Rockefeller Group Gets New Offices in the Former Time-Life Building
Rockefeller Group creates a new mid-century-modern-inspired headquarters in 1271 Avenue of the Americas, which was a set piece in Mad Men.
When Rockefeller Group decided to move its offices across the street in Rockefeller Center, from 1221 to 1271 Avenue of the Americas, it wanted to create a new, trendy headquarters with collaboration areas, industrial details and lounges.
The commercial landlord’s new 40,000-square-foot home on the 24th floor has all of that and more, with mid-century modern furniture and design touches scattered throughout the space. The firm added a new 3,000-square-foot common space with a pantry, plus a larger kitchen in an adjacent room that supports “back of house” functions for support staff, including dishwashers, microwaves and extra coffee and food.
The separate kitchen allows the staff to focus on their work in the common area, rather than be distracted by stacks of dirty dishes and discarded coffee refill containers, said architect Robert Finger of Fogarty Finger, who oversaw the design of the office.
The communal pantry and lounge, dubbed “The Commons,” includes a rounded teal sectional, Eames-inspired leather chairs, booth-style seats along the walls upholstered with warm orange-brown leather, and long, low gray tables with black chairs. The walls are painted black and accented with corrugated metal, and the concrete ceiling is exposed and painted light gray, highlighting its rough texture and beams. A full wall of windows also helps brighten up the space.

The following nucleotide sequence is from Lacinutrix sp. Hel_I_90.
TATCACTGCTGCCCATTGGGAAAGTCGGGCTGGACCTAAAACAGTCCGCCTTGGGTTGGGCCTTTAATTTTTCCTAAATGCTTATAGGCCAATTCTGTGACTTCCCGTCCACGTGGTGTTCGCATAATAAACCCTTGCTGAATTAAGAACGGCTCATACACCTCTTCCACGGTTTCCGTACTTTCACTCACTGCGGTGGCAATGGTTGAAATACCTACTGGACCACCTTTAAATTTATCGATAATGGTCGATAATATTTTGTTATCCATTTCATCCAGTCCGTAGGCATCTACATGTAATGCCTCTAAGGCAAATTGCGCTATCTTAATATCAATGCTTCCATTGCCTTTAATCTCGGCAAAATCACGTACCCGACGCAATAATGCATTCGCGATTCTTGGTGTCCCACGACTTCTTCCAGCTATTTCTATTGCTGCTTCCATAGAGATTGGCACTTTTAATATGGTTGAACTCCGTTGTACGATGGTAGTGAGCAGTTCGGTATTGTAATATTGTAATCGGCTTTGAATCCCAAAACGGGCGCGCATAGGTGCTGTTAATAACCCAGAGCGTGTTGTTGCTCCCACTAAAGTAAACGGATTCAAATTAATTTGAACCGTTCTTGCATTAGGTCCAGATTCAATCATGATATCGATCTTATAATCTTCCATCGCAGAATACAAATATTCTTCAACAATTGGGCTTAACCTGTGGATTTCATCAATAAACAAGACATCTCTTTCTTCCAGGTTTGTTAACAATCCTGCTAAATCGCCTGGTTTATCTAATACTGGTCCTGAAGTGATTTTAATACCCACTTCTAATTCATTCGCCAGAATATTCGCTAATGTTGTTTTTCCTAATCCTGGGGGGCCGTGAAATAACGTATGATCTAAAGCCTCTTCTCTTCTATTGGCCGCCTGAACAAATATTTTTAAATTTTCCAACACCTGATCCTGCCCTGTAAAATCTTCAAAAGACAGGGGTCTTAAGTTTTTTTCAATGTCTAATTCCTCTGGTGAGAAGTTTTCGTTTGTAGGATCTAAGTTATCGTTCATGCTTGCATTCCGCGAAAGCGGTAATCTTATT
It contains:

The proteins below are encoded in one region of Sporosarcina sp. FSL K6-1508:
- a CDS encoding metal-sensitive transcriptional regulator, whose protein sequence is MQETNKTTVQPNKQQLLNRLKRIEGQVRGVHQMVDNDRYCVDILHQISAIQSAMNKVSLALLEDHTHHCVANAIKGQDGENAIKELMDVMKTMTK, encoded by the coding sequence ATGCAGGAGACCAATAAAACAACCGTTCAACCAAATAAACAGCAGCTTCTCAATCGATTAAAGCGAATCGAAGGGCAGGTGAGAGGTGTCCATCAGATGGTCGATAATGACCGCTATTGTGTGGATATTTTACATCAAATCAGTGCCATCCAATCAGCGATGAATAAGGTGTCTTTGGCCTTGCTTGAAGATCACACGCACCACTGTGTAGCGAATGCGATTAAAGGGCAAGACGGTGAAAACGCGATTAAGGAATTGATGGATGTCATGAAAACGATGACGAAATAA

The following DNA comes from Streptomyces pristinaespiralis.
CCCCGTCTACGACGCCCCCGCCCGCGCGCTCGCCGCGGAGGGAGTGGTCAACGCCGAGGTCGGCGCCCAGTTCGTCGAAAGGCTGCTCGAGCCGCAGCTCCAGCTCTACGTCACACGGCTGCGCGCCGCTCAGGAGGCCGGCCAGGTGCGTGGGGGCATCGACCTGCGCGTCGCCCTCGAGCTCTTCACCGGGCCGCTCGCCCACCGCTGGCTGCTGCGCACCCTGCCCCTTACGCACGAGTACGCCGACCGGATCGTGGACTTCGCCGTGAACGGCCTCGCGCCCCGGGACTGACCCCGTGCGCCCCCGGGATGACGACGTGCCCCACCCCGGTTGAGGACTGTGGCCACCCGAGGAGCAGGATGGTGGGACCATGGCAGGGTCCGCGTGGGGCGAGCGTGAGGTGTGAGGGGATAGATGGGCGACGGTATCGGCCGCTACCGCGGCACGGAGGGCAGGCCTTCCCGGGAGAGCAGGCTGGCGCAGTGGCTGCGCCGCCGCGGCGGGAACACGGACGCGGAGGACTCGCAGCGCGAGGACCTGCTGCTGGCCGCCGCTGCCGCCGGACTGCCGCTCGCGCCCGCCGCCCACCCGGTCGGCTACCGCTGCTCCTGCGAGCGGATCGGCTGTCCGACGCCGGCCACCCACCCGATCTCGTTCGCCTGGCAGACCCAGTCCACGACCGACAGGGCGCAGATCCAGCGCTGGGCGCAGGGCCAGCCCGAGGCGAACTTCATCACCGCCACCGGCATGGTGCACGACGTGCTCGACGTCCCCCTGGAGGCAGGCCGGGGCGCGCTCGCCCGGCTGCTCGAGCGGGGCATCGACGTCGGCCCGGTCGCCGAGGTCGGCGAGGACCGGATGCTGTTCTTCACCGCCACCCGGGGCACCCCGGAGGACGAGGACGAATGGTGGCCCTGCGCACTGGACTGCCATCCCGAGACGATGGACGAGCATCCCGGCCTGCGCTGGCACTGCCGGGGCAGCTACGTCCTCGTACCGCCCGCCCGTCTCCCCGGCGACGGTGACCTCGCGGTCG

Finger noted that the mid-century design references the Modernist architecture of the building, which opened in 1959 as the Time-Life Building and served as the office setting for the TV show Mad Men.
The reception area has a similar aesthetic, with dark woods on the walls and reception desk and mid-century modern furniture in muted colors. The elevator lobby leads directly into the reception area because Rockefeller Group’s CEO, Dan Moore, wanted to encourage a culture of transparency and openness. Fogarty Finger ended up adding a pair of sliding wooden doors to reception that are kept open during the day and closed after hours.
In the actual workspaces, the ceilings are dropped and painted white, and acoustic padding was added to help dampen sound. Different departments are separated into distinct open work areas, while meeting rooms and executive offices are encased in floor-to-ceiling glass walls. Several of the glass walls are rounded, both to encourage transparency and in a nod to mid-century design.
“They want to be a transparent culture especially for visitors, and the rounded corners came out of creating neighborhoods for working in,” said Finger. “Instead of one large open area with lots of people working at small desks, they kept fairly generous office areas, and the rounded corners are a way for people to keep tabs on what other people in the office are doing and talking about.”